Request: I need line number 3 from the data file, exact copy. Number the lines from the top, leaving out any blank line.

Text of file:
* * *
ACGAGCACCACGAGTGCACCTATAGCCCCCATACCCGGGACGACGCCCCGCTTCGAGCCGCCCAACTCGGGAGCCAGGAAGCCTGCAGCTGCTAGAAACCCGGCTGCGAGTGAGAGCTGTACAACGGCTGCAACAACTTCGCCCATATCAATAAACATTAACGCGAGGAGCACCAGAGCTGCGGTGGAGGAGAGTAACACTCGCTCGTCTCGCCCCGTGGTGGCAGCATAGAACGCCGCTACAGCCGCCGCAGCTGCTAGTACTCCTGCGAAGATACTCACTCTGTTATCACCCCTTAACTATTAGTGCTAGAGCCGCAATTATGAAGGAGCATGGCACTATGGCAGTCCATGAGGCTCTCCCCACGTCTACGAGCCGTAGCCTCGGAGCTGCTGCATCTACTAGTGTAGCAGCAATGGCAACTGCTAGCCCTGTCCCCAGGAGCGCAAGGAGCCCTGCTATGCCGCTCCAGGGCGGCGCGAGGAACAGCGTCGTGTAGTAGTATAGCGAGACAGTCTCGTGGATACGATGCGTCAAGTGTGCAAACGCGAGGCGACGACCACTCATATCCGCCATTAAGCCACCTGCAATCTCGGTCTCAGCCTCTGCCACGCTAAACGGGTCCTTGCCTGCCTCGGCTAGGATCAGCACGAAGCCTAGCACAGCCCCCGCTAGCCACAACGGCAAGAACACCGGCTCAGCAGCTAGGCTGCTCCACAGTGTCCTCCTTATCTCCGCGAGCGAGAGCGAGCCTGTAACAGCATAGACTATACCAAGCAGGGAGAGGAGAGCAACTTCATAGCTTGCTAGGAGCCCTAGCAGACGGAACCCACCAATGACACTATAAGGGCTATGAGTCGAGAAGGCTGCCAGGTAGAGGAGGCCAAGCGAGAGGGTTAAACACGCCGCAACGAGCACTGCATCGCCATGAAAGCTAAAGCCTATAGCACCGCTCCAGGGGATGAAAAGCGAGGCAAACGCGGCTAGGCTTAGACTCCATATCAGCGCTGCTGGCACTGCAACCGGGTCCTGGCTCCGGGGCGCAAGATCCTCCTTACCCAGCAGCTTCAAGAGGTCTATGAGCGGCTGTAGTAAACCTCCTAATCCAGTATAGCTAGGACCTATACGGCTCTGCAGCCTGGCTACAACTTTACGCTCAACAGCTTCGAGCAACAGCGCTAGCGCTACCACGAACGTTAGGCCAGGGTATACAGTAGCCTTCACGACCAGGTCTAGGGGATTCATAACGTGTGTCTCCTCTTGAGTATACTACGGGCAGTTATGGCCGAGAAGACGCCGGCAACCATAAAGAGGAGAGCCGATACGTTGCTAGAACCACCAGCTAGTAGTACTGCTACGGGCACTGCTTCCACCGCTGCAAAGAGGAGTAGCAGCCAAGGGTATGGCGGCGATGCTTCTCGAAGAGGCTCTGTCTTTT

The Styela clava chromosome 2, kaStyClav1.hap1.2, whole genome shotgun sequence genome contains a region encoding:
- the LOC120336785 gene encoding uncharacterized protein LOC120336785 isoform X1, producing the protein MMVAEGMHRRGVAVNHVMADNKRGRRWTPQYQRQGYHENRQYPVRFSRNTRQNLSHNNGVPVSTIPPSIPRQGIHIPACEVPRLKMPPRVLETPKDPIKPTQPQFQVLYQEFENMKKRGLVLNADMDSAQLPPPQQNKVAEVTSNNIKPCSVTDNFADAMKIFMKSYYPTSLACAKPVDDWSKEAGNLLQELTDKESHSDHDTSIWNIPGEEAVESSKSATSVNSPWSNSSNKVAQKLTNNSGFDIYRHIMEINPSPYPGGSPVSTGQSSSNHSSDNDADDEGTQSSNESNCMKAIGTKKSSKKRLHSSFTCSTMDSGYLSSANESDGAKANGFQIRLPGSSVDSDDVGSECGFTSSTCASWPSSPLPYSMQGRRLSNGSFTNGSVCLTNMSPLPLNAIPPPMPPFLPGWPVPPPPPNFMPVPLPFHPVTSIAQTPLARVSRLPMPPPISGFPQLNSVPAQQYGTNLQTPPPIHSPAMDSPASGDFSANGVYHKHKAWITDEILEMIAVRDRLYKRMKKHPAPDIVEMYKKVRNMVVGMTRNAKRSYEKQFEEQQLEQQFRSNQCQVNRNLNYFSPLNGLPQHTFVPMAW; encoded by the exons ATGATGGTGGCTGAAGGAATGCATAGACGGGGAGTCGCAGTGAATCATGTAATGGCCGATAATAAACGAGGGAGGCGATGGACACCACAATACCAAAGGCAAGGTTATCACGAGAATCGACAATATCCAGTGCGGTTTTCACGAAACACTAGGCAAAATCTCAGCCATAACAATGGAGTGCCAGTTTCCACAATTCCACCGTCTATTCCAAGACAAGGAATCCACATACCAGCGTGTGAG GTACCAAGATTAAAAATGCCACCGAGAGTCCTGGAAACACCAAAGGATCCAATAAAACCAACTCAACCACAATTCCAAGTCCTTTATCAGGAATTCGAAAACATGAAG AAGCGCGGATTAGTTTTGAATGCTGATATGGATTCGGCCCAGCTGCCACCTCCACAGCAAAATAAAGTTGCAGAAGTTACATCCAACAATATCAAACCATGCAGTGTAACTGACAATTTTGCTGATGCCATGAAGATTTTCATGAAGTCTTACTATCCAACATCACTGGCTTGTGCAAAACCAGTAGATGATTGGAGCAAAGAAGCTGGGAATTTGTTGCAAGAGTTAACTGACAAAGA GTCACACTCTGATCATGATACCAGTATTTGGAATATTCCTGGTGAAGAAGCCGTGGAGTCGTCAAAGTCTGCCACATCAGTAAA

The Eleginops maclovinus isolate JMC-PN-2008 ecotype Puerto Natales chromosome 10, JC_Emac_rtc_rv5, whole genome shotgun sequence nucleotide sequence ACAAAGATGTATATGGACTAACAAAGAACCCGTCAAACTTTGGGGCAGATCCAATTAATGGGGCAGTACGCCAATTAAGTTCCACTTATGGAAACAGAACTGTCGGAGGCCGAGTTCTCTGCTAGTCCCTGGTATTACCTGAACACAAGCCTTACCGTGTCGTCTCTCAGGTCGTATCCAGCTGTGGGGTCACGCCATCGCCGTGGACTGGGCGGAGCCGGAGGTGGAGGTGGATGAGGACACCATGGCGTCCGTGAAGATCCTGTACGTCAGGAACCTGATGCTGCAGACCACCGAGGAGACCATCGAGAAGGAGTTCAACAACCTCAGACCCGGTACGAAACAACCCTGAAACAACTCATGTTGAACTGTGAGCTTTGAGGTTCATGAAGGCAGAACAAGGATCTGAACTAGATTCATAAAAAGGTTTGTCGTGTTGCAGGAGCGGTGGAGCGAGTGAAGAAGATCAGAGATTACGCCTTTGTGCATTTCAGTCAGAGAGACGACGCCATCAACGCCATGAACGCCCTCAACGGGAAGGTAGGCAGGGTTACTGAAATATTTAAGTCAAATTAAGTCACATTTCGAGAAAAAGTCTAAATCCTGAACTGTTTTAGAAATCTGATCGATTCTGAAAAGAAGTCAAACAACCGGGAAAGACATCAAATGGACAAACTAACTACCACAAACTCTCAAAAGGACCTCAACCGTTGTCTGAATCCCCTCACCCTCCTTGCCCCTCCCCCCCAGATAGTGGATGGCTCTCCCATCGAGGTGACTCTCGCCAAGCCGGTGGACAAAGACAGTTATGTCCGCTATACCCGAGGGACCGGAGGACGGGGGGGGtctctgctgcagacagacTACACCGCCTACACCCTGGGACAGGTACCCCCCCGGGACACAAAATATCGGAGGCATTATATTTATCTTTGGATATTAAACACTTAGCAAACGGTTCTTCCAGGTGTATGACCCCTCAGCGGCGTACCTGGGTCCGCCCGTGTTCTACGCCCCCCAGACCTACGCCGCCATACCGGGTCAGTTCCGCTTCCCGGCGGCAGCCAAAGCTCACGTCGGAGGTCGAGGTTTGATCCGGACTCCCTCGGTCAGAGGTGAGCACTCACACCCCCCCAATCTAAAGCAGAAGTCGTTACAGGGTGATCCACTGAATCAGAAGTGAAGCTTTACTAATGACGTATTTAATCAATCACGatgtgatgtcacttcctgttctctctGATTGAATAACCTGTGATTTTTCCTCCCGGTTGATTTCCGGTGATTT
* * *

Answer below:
- the LOC120336785 gene encoding uncharacterized protein LOC120336785 isoform X1, producing the protein MMVAEGMHRRGVAVNHVMADNKRGRRWTPQYQRQGYHENRQYPVRFSRNTRQNLSHNNGVPVSTIPPSIPRQGIHIPACEVPRLKMPPRVLETPKDPIKPTQPQFQVLYQEFENMKKRGLVLNADMDSAQLPPPQQNKVAEVTSNNIKPCSVTDNFADAMKIFMKSYYPTSLACAKPVDDWSKEAGNLLQELTDKESHSDHDTSIWNIPGEEAVESSKSATSVNSPWSNSSNKVAQKLTNNSGFDIYRHIMEINPSPYPGGSPVSTGQSSSNHSSDNDADDEGTQSSNESNCMKAIGTKKSSKKRLHSSFTCSTMDSGYLSSANESDGAKANGFQIRLPGSSVDSDDVGSECGFTSSTCASWPSSPLPYSMQGRRLSNGSFTNGSVCLTNMSPLPLNAIPPPMPPFLPGWPVPPPPPNFMPVPLPFHPVTSIAQTPLARVSRLPMPPPISGFPQLNSVPAQQYGTNLQTPPPIHSPAMDSPASGDFSANGVYHKHKAWITDEILEMIAVRDRLYKRMKKHPAPDIVEMYKKVRNMVVGMTRNAKRSYEKQFEEQQLEQQFRSNQCQVNRNLNYFSPLNGLPQHTFVPMAW; encoded by the exons ATGATGGTGGCTGAAGGAATGCATAGACGGGGAGTCGCAGTGAATCATGTAATGGCCGATAATAAACGAGGGAGGCGATGGACACCACAATACCAAAGGCAAGGTTATCACGAGAATCGACAATATCCAGTGCGGTTTTCACGAAACACTAGGCAAAATCTCAGCCATAACAATGGAGTGCCAGTTTCCACAATTCCACCGTCTATTCCAAGACAAGGAATCCACATACCAGCGTGTGAG GTACCAAGATTAAAAATGCCACCGAGAGTCCTGGAAACACCAAAGGATCCAATAAAACCAACTCAACCACAATTCCAAGTCCTTTATCAGGAATTCGAAAACATGAAG AAGCGCGGATTAGTTTTGAATGCTGATATGGATTCGGCCCAGCTGCCACCTCCACAGCAAAATAAAGTTGCAGAAGTTACATCCAACAATATCAAACCATGCAGTGTAACTGACAATTTTGCTGATGCCATGAAGATTTTCATGAAGTCTTACTATCCAACATCACTGGCTTGTGCAAAACCAGTAGATGATTGGAGCAAAGAAGCTGGGAATTTGTTGCAAGAGTTAACTGACAAAGA GTCACACTCTGATCATGATACCAGTATTTGGAATATTCCTGGTGAAGAAGCCGTGGAGTCGTCAAAGTCTGCCACATCAGTAAA